“The end of the world” – A Buddhist Perspective

We often hear doomsayers predict the end of the world.  There are religions too which subscribed to the belief. The most recent prediction came from the Mayan Long Count Calendar, announcing that 2012 is the year of the apocalypse.   The fact remains that many doomsday predictions  have come and gone by, and we are still around.  Is there anything in the Buddha exposition that covered such a scenario?

During a session of the Sutta Sharing Class, I was introduced to the Sattasariya Sutta – Seven Suns (Aňguttara-Nikăya, VII, VII, 62) which gave a very interesting look at the topic.  The Lord Buddha expounded that all compound materials are impermanent (annica) and  it must follow too, that the world system is subjected to the same Law of impermanence.

The Exalted One delivered a sermon in Ambapali Grove near Vesali and addressed the Bhikkus and the gist of the Sutta was:

– There will come a time after many hundred thousand of years when it does not rain, all seedlings and vegetation-born plants such as medicinal grass, grasses, palms, trees in the forest and giant trees in the jungle will dry up and wither and are no more.

– After a lapse of time of vast interval a second sun will arise. All the streams, rivulets, brooks and ponds will dry up and are no more.

– At the end of yet another vast period, a third sun will appear.  All the great rivers like the Ganges, Yamună, Aciravati, Sarabhu and Mahi will dry up and whither.

– At the end of same vast period a fourth sun will appear. The great rivers that feed the great lakes will dry up, and so the great lakes like Anotatta, Sihapapata, Rathakara, Kannamunda, Kunalia, Chaddanta and Mandakini dry up and are no more.

– At the end of a vast interval period a fifth sun will appear.  The waters in the great ocean recede for a hundred leagues, then for two hundred, three hundred, and even up to seven hundred leagues until the water stands at only seven, six, five until one fan-palm’s deep.  The water recedes further to the depth of seven men’s stature, six, five, until half a man.  It recedes until knee depth of a man to the ankle depth of a man.  In autumn when it rains in large drops, the waters in some places are like puddles of a cow’s footprint and are even so in the great ocean bed.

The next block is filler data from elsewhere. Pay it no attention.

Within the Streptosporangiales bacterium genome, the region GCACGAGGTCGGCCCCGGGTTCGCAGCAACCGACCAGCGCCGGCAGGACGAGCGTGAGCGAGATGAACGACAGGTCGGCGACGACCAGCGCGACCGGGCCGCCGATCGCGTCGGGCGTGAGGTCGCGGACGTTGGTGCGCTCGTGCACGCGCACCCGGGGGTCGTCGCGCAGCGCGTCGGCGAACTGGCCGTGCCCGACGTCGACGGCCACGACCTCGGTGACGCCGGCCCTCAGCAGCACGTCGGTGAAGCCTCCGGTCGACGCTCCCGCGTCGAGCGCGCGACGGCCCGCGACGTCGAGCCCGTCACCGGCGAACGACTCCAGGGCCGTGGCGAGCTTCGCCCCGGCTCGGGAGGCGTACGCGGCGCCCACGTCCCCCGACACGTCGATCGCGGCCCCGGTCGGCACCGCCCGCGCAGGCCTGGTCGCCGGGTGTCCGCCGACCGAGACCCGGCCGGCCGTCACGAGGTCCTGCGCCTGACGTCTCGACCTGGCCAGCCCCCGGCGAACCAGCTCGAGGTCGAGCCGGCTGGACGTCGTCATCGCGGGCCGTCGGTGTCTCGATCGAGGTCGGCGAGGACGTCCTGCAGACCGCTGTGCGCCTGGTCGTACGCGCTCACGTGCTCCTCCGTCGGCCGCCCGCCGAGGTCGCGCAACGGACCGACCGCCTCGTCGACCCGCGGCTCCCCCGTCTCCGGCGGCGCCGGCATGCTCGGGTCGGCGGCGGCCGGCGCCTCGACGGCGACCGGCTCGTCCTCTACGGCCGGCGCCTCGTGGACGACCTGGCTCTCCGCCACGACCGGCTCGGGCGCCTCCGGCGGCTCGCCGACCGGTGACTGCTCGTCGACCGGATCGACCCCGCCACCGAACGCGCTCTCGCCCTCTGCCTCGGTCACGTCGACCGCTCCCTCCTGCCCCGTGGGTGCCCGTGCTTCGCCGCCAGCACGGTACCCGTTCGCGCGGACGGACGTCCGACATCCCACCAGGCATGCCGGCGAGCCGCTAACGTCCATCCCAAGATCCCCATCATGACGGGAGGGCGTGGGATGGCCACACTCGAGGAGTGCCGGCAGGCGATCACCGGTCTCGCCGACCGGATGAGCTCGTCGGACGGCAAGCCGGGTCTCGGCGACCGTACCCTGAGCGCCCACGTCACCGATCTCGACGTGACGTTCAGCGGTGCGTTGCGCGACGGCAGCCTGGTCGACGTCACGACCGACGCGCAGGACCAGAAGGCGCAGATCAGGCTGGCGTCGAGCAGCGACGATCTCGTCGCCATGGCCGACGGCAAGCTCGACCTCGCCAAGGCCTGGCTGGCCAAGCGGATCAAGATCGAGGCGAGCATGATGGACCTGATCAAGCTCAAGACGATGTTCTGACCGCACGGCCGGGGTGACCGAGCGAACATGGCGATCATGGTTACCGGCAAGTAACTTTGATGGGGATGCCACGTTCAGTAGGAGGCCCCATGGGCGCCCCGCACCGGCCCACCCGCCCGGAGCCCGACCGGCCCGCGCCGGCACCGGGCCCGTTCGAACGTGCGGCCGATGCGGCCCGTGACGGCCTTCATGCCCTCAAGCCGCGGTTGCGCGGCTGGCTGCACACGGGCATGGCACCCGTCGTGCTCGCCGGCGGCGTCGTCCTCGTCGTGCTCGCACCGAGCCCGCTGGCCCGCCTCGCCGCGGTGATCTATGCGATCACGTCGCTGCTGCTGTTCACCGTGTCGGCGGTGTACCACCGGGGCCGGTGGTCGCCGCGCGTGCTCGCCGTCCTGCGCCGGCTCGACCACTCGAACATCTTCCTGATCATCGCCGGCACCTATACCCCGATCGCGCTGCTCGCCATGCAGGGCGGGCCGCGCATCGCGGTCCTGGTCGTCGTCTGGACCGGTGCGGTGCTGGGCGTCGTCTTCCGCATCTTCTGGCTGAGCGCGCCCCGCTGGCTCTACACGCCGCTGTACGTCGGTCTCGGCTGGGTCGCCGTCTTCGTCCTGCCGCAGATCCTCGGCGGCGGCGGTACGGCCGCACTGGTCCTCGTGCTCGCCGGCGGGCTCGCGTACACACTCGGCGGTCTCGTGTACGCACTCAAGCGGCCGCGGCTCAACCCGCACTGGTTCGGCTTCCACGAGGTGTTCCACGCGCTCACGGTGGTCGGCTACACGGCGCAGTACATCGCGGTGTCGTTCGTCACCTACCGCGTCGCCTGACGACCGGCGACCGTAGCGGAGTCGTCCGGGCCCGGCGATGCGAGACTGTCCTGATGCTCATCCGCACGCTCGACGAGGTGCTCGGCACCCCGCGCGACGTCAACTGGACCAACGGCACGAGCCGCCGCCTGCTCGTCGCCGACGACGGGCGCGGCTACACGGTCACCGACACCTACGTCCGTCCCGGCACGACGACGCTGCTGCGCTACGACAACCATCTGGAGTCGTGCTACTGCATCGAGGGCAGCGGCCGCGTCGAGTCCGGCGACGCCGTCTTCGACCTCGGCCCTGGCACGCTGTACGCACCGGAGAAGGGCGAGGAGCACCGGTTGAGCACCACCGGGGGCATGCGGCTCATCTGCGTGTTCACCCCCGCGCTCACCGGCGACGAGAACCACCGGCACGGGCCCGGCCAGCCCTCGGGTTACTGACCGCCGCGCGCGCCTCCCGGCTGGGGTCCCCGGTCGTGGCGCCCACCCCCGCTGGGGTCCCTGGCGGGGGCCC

– At the end of a vast period of time a sixth sun will appear. Both this earth and Sineru, king of the mountains emit smoke, disgorge smoke, belches forth clouds of smoke like a an oven of a potter, bakes his wares.

– At the end of some vast interval of time a seventh sun will appear.  This earth and Sineru, king of mountains, burst into flames, blaze up and become a single sheet of flame.  The fiery beam of the blaze and the burn of the great earth and of Mount Sineru, thrown up the wind, reaches even to Brahma’s world. The peaks of Mount Sineru, measuring up to five hundred leagues, as it blazes and burns, vanquished and overwhelmed by the vastness of fiery masses, crumble away.  Out of the blaze and the burn of the great earth and Mount Sineru, there is neither cinder nor ash to be found.

In summary, the earth will suffer a drought and all vegetation and lives will vanish from the planet. A second calamity will appear resulting in the evaporation of many streams and ponds. A third sun will appear resulting in the evaporation of great rivers. When a fourth sun appears it will result in the evaporation of great lakes. A fifth sun will appear and the great oceans will dry up slowly until water is ankle-deep. The sixth sun will appear and the earth crust and core will heat up resulting in volcanic explosions, scorch the earth some filled the skies.  The seventh sun will appear the earth will become a fiery ball of flame explode and disappear altogether.

Today we are seeing global warming from the so-called greenhouse effect.  The global warming phenomena has resulted in climate changes, led to disasters like hurricanes, cyclones, droughts, forest fires, rising tides, tsunamis and floods, and devastated many parts of the world.  All the natural calamities we are seeing or facing on this planet is real.

Do we have reasons to fear?  If so, how do we overcome our fear?

The Exalted One cited the story of the Teacher Sunetta who had many hundreds of disciples.  Upon his death and owing to the fellowship gained, he was reborn in the same Brahma’s world with his disciples.

Here, Sunetta, being the teacher had desired to be reborn in a better realm than his disciples.  He cultivated the thought of amity and loving kindness for seven years, and then for seven world-cycles and was reborn in the Brahma’s realm as Maha-Brahma, as Sakka, or as Wheel-turner.  Even though he chief among the retinue of the gods, he was not freed from birth, old age and death, from weeping and lamentation, from pain, grief and tribulation.

The Buddha delivered this sermon to remind his disciples of the impermanent nature of the world and of our existence, which is subject to decay and renewal from which even god like Brahma is not free unless he overcomes it by practicing Dhamma and following the noble Eightfold Path.

Thus experiencing the four things: “Right conduct, concentration, wisdom and full release, understood by the famed Gotama, the Master, who made an end of pain had passed into Nirvana.”

For the benefits and objectives of the Sutta Study Class, readers are invited to refer to the link, Sutta Studies ( http://edhamma.net/?p=1374 ).

Contributor: Chin Kee Thou


One Comment:

  1. For commentary, refer to Buddhagosa’s Visuddahimagga, Path of Purification (XIII, 31 – 1. Pg 408 – 415, 4th Edition, 2010)

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